So what, exactly, IS Cinco de Mayo? Well, literally it's the fifth of May. You'd be surprised how many people don't know that. And why, exactly, is the fifth of May a day to celebrate? Well, duh! It's Mexican Independence Day! Isn't it? Isn't it? No,it isn't.

Well, okay, smart guy. If the Fifth of May isn't the Mexican equivalent of the Fourth of July, why do so many Mexicans celebrate it, huh? Why do Mexican restaurants all have big fiestas and Mexican bars all offer two-for-one drink specials, huh? The answer is for much the same reason as “everybody's Irish” on March 17. Except that St. Patrick's Day is an actual holiday in Ireland while Cinco de Mayo is practically non-existent in Mexico.

Here's the deal: Cinco de Mayo started out as a semi-important day to Mexican-Americans living in southern California. The reason why it was a semi-important day goes back to the American Civil War.

Napoleon III was a guy who had big dreams about reasserting French authority in Europe and around the world. And he was big on supporting other people's causes to help him achieve that goal. He allied with the British to defeat the Russians in the Crimean War. He lent his influence to Italian unification and gained some territory for France by doing so. He expanded the French presence in Asia. And he had an eye on Mexico.

See, Napoleon III was a supporter of the Confederacy, or at least of the Southern cotton crop, and he figured that he could give the South a hand by establishing a Second Mexican Empire under French protection. We don't need to go into the whole convoluted political situation. Suffice it to say that on May 5, 1862, a Mexican general by the name of Ignacio Zaragoza put a kink in the conquest by defeating a sizable French force near the town of Puebla. 462 French soldiers were killed while the Mexican army lost only 83. It was a limited victory at best. It slowed down the French intervention, but it was a far cry from Mexican independence, a state that had already been achieved on September 16, 1810 – the real Mexican Independence Day. Within a year following the Battle of Puebla, the French had whomped the Mexican Army and installed their puppet emperor, Maximilian I. Of course, he only lasted a couple of years and then everything went back to as normal as things got in Mexico. In the grand scheme of things, the Battle of Puebla, or Cinco de Mayo, accomplished two things: it showed that a determined “David” could beat a bigger and better equipped “Goliath.” And it proved to be the last time any country in the Americas has been invaded by a European military force. Cinco de Mayo was a minor victory in an obscure conflict that had nothing to do with Mexican independence.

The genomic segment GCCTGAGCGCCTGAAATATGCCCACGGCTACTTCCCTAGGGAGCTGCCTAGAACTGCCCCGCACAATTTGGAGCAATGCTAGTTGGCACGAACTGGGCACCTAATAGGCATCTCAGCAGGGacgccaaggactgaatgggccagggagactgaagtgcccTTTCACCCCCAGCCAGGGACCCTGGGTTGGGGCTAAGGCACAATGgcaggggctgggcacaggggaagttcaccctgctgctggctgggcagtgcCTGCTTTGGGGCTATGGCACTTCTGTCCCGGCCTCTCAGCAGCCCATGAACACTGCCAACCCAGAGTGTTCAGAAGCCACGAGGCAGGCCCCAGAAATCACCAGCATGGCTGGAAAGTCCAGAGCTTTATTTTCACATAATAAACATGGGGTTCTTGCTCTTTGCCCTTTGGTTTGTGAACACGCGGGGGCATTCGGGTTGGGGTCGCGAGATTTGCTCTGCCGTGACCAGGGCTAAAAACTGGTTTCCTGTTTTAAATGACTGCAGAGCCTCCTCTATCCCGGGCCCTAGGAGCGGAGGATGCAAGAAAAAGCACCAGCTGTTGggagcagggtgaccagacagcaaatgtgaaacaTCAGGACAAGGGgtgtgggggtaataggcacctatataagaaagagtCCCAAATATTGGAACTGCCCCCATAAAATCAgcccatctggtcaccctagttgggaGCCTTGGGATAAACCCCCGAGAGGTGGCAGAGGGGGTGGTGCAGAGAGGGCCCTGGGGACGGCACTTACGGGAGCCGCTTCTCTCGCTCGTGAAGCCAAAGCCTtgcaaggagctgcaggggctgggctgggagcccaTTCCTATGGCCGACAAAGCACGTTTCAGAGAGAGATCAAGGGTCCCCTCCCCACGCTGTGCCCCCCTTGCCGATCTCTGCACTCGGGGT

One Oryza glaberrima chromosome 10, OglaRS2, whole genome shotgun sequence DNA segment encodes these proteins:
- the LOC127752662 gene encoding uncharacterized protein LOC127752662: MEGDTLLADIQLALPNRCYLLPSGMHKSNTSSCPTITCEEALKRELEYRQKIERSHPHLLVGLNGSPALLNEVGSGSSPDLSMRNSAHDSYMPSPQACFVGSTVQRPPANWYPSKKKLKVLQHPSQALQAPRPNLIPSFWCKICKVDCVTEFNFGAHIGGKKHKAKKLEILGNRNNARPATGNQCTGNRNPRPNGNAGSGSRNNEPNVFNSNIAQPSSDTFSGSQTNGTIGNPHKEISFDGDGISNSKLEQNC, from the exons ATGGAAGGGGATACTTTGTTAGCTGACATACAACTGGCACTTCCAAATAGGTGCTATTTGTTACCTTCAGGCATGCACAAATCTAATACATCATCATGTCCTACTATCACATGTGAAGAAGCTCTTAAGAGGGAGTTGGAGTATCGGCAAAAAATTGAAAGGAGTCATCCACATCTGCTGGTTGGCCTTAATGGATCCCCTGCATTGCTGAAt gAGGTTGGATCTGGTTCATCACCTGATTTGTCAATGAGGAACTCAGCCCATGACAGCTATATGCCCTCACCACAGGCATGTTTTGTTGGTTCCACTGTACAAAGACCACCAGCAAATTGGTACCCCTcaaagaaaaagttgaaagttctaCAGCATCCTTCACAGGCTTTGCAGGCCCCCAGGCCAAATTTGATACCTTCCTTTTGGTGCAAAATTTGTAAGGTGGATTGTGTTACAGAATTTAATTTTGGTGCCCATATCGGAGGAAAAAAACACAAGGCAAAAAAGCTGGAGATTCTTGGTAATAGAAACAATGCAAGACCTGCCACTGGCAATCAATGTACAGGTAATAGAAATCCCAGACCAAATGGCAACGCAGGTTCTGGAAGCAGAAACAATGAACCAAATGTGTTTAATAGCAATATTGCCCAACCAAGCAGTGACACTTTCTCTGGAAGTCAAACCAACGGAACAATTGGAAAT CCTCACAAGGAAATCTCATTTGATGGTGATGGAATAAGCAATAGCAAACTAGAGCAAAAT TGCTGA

So why do the Mexicans celebrate it? Outside the State of Puebla, they don't. It's not a national holiday, and although there are some observances and celebrations in Mexico and some schools are dismissed for the day, it took the Americans to really make a big bash of the whole thing. And that goes back to Civil War days, too.